There are few things worse than the feelings of helplessness - when your security has been taken from you.
Being a survivor of more than one close calls with a tornado - including one that hit my office - this Kansas girl has gone from spectator to safety nut. And being a parent makes preparation even more important.
But one thing I've noticed in my seven years of parenting is that kids need to feel that they can control what can't be controlled as well. I remember all too well as a child bringing every blanket, pillow and toy I owned to our basement twice a week in tornado season. My kids are showing that same need to prepare and take ownership.
And yes, even little ones can learn how to prepare for emergencies.
Just as tornado season was starting to kick up, our Brownie troop spent an evening talking about emergency preparedness: everything from what to do when you heard thunder (a considerable worry for many of the girls, who dived under the cafeteria tables as a response) to how you hear about weather - from the internet to TV to sirens to the weather radio. And key among this was the importance of learning information as close to first hand as possible - as the message gets diluted as it is passed along.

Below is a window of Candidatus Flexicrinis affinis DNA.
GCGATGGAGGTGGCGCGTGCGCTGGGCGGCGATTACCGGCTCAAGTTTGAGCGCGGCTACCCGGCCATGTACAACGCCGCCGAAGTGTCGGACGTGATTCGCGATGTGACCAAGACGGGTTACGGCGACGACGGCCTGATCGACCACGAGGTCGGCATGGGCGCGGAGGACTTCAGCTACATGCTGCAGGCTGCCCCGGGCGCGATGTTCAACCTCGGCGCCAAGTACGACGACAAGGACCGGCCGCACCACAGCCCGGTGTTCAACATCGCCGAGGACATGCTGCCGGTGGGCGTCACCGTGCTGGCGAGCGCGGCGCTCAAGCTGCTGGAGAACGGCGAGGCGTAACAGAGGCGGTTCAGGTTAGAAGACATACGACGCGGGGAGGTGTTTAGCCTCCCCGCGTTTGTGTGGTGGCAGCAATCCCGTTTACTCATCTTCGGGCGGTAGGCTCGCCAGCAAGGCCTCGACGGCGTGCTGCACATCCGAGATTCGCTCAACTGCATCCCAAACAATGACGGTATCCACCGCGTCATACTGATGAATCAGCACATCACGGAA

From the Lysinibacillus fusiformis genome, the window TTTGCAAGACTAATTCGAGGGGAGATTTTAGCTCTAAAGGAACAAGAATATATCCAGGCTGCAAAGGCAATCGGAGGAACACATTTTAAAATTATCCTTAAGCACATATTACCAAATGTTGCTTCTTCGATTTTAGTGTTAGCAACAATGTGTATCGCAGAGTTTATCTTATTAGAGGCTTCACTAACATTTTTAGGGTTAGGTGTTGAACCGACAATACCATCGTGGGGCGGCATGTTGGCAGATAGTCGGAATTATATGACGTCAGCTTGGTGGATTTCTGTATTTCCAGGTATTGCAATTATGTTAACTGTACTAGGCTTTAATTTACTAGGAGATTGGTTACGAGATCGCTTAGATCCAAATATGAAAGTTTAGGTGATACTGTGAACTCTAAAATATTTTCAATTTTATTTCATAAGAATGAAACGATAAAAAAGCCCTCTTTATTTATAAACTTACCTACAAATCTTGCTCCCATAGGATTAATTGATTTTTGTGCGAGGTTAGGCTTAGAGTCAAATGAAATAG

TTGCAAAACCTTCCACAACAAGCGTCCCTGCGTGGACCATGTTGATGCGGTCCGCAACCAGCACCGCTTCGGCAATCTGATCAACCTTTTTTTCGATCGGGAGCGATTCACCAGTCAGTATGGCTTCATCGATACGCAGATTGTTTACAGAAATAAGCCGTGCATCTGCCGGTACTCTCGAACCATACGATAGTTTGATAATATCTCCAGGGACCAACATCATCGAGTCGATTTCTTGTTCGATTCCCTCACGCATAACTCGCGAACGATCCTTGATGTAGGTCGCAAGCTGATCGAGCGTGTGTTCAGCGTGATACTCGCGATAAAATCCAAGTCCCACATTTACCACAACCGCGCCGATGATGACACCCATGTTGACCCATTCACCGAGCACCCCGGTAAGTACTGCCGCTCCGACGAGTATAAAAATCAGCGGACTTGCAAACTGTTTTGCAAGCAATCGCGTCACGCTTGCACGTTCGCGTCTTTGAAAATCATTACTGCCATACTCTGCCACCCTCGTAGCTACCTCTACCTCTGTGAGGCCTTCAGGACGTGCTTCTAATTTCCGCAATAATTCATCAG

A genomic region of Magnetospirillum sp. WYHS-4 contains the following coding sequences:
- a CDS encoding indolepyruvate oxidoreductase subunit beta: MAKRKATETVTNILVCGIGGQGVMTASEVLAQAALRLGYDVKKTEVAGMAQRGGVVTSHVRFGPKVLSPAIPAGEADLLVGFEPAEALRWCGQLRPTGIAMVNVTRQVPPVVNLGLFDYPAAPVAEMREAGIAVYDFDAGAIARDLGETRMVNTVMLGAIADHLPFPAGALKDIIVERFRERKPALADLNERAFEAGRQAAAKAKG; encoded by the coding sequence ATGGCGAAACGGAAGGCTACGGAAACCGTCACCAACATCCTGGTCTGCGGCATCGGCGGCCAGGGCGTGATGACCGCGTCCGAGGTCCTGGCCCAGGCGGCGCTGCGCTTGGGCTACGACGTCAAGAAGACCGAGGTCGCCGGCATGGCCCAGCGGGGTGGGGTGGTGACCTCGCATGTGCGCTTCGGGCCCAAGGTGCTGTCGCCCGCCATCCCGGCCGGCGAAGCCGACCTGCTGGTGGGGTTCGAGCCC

The great thing is the girls learned at an early age about basic weather safety - an essential thing. When last spring's devastating tornado in Henryville was still fresh on their minds, the girls took safety tips to heart.
The girls also practiced their emergency reporting skills, made a tornado, and even did a relay on "decontamination" - strange you may think, until you realize that last summer a local pool was evacuated due to a chemical spill. We also sent home activity books on emergency planning and building an emergency kit home with the girls to share with their families.
Yes, you can let kids know it's OK to be scared in a weather emergency. But it's just as important to teach them that they do have some control too.